His fourth wife, Agrippina the younger, was his niece. Agrippina had much wider ambitions that merely being the emperor’s wife. Soon after receiving the title “Augusta,” she pushed Claudius’ son Britannicus aside and made her son, Nero, next in-line from the throne. Not wishing to wait, it is generally believed that she poisoned Claudius with mushrooms to make Nero emperor.

    At first Agrippina exercised a lot of control over her young son, but once Nero reached the age to take control, he pushed her aside. Ultimately Nero enhanced his image as an unprincipled tyrant by having his mother put to death. All of that would seem to be extreme except when you consider how Agrippina had arranged to get Nero where he was. They were what you might call it “met for each other.”

    Claudius & Agrip O.jpg Claudius & Agrip R.jpg

    I have represented Claudius on my 12 Emperors collection with this silver piece, a Cistophorus. This piece, which was worth three denarii, features the busts of Claudius and Agrippina. It was minted at the Ephesus Mint, which was in Ancient Greece, now a part of modern Turkey.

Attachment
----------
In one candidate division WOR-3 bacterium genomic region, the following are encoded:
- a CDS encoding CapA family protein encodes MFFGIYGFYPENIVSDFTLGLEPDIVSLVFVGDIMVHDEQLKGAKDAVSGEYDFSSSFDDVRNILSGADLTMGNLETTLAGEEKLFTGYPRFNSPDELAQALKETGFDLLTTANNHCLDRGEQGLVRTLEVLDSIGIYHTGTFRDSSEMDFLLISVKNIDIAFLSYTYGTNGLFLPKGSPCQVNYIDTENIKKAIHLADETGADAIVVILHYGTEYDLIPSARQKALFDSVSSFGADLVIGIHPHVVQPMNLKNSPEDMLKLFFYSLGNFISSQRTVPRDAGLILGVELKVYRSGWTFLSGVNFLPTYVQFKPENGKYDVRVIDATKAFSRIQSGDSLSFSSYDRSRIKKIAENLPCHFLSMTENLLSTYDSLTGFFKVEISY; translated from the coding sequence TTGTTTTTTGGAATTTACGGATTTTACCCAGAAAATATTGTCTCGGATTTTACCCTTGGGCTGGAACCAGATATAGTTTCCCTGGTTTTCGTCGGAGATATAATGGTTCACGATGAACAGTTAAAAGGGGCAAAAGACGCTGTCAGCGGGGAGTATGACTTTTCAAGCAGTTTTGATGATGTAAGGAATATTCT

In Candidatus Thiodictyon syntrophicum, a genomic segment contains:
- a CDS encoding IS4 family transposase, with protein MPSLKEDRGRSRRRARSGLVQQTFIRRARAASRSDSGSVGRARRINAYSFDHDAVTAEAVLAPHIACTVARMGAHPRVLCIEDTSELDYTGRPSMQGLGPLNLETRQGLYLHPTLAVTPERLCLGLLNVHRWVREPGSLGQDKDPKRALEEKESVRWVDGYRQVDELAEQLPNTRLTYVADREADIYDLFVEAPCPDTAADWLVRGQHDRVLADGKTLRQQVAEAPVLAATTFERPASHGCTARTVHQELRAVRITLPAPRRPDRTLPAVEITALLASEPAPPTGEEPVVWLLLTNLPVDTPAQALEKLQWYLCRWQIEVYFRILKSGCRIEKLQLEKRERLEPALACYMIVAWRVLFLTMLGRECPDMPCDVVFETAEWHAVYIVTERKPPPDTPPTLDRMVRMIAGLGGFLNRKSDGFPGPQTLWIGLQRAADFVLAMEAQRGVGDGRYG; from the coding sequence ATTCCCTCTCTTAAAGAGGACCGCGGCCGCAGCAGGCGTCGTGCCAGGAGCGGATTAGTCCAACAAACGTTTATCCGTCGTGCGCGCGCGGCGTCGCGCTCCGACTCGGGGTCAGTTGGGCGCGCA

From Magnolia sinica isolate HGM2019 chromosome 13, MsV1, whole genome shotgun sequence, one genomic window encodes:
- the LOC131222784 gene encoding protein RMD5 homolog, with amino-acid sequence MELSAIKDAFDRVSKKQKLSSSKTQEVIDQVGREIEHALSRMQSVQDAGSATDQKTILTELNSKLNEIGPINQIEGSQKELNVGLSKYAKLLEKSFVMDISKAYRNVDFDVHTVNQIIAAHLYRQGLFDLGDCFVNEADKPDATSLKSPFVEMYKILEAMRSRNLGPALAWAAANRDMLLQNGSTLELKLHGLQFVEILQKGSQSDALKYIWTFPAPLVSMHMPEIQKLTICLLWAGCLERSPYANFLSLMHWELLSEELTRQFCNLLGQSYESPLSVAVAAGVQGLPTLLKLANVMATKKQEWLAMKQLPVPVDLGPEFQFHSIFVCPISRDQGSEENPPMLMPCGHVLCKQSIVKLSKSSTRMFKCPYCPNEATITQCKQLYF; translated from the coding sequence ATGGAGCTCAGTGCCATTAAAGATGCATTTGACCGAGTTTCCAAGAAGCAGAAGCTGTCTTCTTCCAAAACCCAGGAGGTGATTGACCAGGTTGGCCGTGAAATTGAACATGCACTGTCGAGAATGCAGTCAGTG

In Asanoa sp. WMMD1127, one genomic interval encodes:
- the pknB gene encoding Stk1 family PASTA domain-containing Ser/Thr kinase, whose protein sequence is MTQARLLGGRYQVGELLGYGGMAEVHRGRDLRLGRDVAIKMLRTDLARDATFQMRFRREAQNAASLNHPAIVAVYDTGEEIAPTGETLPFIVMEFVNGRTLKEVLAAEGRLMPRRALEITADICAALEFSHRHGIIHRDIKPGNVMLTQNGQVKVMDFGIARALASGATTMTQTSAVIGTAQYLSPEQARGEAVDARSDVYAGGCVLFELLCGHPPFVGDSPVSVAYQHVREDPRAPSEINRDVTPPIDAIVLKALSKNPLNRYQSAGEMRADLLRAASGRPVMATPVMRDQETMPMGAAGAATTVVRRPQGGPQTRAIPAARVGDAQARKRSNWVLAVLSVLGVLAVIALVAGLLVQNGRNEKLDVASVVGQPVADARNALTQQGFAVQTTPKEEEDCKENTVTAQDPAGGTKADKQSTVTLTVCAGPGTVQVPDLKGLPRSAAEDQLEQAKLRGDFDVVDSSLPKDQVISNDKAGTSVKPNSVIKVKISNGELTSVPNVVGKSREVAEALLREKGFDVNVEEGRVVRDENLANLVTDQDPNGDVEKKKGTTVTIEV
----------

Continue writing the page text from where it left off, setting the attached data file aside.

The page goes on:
The reverse features Diana Ephesia, a cult statue of the Ephesian Diana. She was the goddess of fertility. Some think that she has bull testicles instead of breasts. In ancient times, the bull was a symbol of fertility.

    Could it be that the Greeks were hoping for an addition to the royal Roman family? Fat chance given the fact that Agrippina was looking to get “daddy” and his son out of the way. She didn’t need any more complications to her plans!
    Last edited: Sep 17, 2019
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  3. Roman Collector

    Roman Collector Supporter! Supporter